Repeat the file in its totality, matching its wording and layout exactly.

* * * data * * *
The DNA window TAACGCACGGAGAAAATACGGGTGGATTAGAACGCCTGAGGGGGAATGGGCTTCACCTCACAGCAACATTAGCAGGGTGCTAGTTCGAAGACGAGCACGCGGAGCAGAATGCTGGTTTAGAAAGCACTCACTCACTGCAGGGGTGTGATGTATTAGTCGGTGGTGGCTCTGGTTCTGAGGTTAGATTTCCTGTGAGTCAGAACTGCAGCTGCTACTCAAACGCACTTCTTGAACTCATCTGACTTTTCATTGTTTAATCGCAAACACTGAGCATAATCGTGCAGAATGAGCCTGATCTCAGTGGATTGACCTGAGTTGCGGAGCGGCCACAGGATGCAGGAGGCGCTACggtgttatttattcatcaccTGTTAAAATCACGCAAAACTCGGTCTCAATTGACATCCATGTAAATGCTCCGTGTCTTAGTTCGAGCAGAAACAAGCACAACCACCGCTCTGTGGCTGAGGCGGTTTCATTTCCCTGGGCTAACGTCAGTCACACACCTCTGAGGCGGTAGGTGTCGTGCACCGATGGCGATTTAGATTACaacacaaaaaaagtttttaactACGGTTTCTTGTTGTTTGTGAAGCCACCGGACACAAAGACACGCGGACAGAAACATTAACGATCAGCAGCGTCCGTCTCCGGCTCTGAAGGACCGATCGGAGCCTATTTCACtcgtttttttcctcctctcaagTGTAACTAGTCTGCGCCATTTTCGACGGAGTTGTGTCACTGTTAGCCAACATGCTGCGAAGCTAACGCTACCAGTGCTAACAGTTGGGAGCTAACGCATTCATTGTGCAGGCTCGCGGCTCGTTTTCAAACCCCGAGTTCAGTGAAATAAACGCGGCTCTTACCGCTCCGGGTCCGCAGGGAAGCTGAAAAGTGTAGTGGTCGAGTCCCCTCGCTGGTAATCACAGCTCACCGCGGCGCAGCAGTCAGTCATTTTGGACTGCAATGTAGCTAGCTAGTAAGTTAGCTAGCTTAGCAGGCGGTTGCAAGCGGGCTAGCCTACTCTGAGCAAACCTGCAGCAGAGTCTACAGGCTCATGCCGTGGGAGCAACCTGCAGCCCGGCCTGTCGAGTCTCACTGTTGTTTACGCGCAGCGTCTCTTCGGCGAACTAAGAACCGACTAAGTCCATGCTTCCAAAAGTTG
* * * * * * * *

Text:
The DNA window TAACGCACGGAGAAAATACGGGTGGATTAGAACGCCTGAGGGGGAATGGGCTTCACCTCACAGCAACATTAGCAGGGTGCTAGTTCGAAGACGAGCACGCGGAGCAGAATGCTGGTTTAGAAAGCACTCACTCACTGCAGGGGTGTGATGTATTAGTCGGTGGTGGCTCTGGTTCTGAGGTTAGATTTCCTGTGAGTCAGAACTGCAGCTGCTACTCAAACGCACTTCTTGAACTCATCTGACTTTTCATTGTTTAATCGCAAACACTGAGCATAATCGTGCAGAATGAGCCTGATCTCAGTGGATTGACCTGAGTTGCGGAGCGGCCACAGGATGCAGGAGGCGCTACggtgttatttattcatcaccTGTTAAAATCACGCAAAACTCGGTCTCAATTGACATCCATGTAAATGCTCCGTGTCTTAGTTCGAGCAGAAACAAGCACAACCACCGCTCTGTGGCTGAGGCGGTTTCATTTCCCTGGGCTAACGTCAGTCACACACCTCTGAGGCGGTAGGTGTCGTGCACCGATGGCGATTTAGATTACaacacaaaaaaagtttttaactACGGTTTCTTGTTGTTTGTGAAGCCACCGGACACAAAGACACGCGGACAGAAACATTAACGATCAGCAGCGTCCGTCTCCGGCTCTGAAGGACCGATCGGAGCCTATTTCACtcgtttttttcctcctctcaagTGTAACTAGTCTGCGCCATTTTCGACGGAGTTGTGTCACTGTTAGCCAACATGCTGCGAAGCTAACGCTACCAGTGCTAACAGTTGGGAGCTAACGCATTCATTGTGCAGGCTCGCGGCTCGTTTTCAAACCCCGAGTTCAGTGAAATAAACGCGGCTCTTACCGCTCCGGGTCCGCAGGGAAGCTGAAAAGTGTAGTGGTCGAGTCCCCTCGCTGGTAATCACAGCTCACCGCGGCGCAGCAGTCAGTCATTTTGGACTGCAATGTAGCTAGCTAGTAAGTTAGCTAGCTTAGCAGGCGGTTGCAAGCGGGCTAGCCTACTCTGAGCAAACCTGCAGCAGAGTCTACAGGCTCATGCCGTGGGAGCAACCTGCAGCCCGGCCTGTCGAGTCTCACTGTTGTTTACGCGCAGCGTCTCTTCGGCGAACTAAGAACCGACTAAGTCCATGCTTCCAAAAGTTG